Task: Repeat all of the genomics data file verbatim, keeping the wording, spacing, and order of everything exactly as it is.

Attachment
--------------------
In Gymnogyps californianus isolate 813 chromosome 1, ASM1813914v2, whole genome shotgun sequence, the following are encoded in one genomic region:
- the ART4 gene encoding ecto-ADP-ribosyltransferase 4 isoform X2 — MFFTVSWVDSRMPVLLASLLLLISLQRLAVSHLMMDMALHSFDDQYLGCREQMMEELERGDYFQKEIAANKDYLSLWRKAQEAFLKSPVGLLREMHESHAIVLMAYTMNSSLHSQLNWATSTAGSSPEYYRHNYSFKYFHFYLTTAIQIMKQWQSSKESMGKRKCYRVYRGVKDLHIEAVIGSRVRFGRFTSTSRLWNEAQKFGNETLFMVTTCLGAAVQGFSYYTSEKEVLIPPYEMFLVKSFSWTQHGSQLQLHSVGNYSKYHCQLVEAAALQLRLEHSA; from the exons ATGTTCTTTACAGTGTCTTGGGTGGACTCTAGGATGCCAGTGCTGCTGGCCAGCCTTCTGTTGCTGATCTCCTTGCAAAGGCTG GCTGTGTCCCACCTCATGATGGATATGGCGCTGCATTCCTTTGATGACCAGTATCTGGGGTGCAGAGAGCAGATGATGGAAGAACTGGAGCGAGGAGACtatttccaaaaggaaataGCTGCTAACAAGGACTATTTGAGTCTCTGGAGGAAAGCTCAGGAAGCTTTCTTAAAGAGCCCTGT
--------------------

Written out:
In Gymnogyps californianus isolate 813 chromosome 1, ASM1813914v2, whole genome shotgun sequence, the following are encoded in one genomic region:
- the ART4 gene encoding ecto-ADP-ribosyltransferase 4 isoform X2 — MFFTVSWVDSRMPVLLASLLLLISLQRLAVSHLMMDMALHSFDDQYLGCREQMMEELERGDYFQKEIAANKDYLSLWRKAQEAFLKSPVGLLREMHESHAIVLMAYTMNSSLHSQLNWATSTAGSSPEYYRHNYSFKYFHFYLTTAIQIMKQWQSSKESMGKRKCYRVYRGVKDLHIEAVIGSRVRFGRFTSTSRLWNEAQKFGNETLFMVTTCLGAAVQGFSYYTSEKEVLIPPYEMFLVKSFSWTQHGSQLQLHSVGNYSKYHCQLVEAAALQLRLEHSA; from the exons ATGTTCTTTACAGTGTCTTGGGTGGACTCTAGGATGCCAGTGCTGCTGGCCAGCCTTCTGTTGCTGATCTCCTTGCAAAGGCTG GCTGTGTCCCACCTCATGATGGATATGGCGCTGCATTCCTTTGATGACCAGTATCTGGGGTGCAGAGAGCAGATGATGGAAGAACTGGAGCGAGGAGACtatttccaaaaggaaataGCTGCTAACAAGGACTATTTGAGTCTCTGGAGGAAAGCTCAGGAAGCTTTCTTAAAGAGCCCTGT